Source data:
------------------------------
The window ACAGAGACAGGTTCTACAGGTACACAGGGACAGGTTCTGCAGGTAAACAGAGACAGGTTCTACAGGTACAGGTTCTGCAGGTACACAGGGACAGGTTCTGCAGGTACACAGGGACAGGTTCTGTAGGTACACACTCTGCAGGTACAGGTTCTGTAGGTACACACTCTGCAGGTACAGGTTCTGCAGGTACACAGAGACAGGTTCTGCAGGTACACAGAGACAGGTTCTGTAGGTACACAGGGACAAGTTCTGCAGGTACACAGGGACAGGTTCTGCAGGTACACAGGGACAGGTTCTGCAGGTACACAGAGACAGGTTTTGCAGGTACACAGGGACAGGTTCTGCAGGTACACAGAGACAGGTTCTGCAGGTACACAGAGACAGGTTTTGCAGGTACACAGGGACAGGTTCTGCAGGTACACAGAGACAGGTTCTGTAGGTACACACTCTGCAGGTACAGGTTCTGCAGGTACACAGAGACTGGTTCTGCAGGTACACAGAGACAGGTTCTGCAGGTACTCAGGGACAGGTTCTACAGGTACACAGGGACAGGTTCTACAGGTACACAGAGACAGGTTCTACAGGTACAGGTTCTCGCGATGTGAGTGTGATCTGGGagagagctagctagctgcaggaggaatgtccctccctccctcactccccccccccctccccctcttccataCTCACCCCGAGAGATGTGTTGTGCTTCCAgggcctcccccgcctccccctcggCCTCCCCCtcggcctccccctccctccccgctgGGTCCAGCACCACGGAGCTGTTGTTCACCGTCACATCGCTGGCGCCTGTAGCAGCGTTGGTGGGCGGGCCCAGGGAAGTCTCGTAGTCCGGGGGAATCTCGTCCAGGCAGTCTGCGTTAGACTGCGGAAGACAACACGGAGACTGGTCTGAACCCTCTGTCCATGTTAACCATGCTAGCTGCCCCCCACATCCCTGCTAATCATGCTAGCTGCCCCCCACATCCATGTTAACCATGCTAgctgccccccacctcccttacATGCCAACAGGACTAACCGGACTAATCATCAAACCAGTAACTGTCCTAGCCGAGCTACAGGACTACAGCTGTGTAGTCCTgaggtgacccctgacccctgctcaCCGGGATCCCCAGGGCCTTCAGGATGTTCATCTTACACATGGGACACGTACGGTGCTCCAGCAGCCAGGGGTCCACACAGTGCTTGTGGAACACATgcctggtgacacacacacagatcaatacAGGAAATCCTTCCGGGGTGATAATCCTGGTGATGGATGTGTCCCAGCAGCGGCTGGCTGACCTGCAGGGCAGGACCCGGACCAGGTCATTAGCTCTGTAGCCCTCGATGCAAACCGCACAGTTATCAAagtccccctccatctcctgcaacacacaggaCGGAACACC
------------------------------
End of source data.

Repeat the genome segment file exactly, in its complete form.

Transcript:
The window ACAGAGACAGGTTCTACAGGTACACAGGGACAGGTTCTGCAGGTAAACAGAGACAGGTTCTACAGGTACAGGTTCTGCAGGTACACAGGGACAGGTTCTGCAGGTACACAGGGACAGGTTCTGTAGGTACACACTCTGCAGGTACAGGTTCTGTAGGTACACACTCTGCAGGTACAGGTTCTGCAGGTACACAGAGACAGGTTCTGCAGGTACACAGAGACAGGTTCTGTAGGTACACAGGGACAAGTTCTGCAGGTACACAGGGACAGGTTCTGCAGGTACACAGGGACAGGTTCTGCAGGTACACAGAGACAGGTTTTGCAGGTACACAGGGACAGGTTCTGCAGGTACACAGAGACAGGTTCTGCAGGTACACAGAGACAGGTTTTGCAGGTACACAGGGACAGGTTCTGCAGGTACACAGAGACAGGTTCTGTAGGTACACACTCTGCAGGTACAGGTTCTGCAGGTACACAGAGACTGGTTCTGCAGGTACACAGAGACAGGTTCTGCAGGTACTCAGGGACAGGTTCTACAGGTACACAGGGACAGGTTCTACAGGTACACAGAGACAGGTTCTACAGGTACAGGTTCTCGCGATGTGAGTGTGATCTGGGagagagctagctagctgcaggaggaatgtccctccctccctcactccccccccccctccccctcttccataCTCACCCCGAGAGATGTGTTGTGCTTCCAgggcctcccccgcctccccctcggCCTCCCCCtcggcctccccctccctccccgctgGGTCCAGCACCACGGAGCTGTTGTTCACCGTCACATCGCTGGCGCCTGTAGCAGCGTTGGTGGGCGGGCCCAGGGAAGTCTCGTAGTCCGGGGGAATCTCGTCCAGGCAGTCTGCGTTAGACTGCGGAAGACAACACGGAGACTGGTCTGAACCCTCTGTCCATGTTAACCATGCTAGCTGCCCCCCACATCCCTGCTAATCATGCTAGCTGCCCCCCACATCCATGTTAACCATGCTAgctgccccccacctcccttacATGCCAACAGGACTAACCGGACTAATCATCAAACCAGTAACTGTCCTAGCCGAGCTACAGGACTACAGCTGTGTAGTCCTgaggtgacccctgacccctgctcaCCGGGATCCCCAGGGCCTTCAGGATGTTCATCTTACACATGGGACACGTACGGTGCTCCAGCAGCCAGGGGTCCACACAGTGCTTGTGGAACACATgcctggtgacacacacacagatcaatacAGGAAATCCTTCCGGGGTGATAATCCTGGTGATGGATGTGTCCCAGCAGCGGCTGGCTGACCTGCAGGGCAGGACCCGGACCAGGTCATTAGCTCTGTAGCCCTCGATGCAAACCGCACAGTTATCAAagtccccctccatctcctgcaacacacaggaCGGAACACC